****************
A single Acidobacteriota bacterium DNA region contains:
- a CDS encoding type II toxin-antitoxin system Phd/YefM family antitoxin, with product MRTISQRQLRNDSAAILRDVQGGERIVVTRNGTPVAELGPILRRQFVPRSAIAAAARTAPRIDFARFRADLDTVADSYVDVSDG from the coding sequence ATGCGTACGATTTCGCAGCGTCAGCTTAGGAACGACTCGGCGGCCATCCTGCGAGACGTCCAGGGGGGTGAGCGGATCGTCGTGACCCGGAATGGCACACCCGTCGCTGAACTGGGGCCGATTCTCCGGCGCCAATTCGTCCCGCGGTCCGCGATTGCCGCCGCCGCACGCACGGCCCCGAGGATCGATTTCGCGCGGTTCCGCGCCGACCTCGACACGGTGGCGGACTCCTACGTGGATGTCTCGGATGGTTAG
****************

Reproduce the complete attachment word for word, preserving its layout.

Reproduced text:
A single Acidobacteriota bacterium DNA region contains:
- a CDS encoding type II toxin-antitoxin system Phd/YefM family antitoxin, with product MRTISQRQLRNDSAAILRDVQGGERIVVTRNGTPVAELGPILRRQFVPRSAIAAAARTAPRIDFARFRADLDTVADSYVDVSDG from the coding sequence ATGCGTACGATTTCGCAGCGTCAGCTTAGGAACGACTCGGCGGCCATCCTGCGAGACGTCCAGGGGGGTGAGCGGATCGTCGTGACCCGGAATGGCACACCCGTCGCTGAACTGGGGCCGATTCTCCGGCGCCAATTCGTCCCGCGGTCCGCGATTGCCGCCGCCGCACGCACGGCCCCGAGGATCGATTTCGCGCGGTTCCGCGCCGACCTCGACACGGTGGCGGACTCCTACGTGGATGTCTCGGATGGTTAG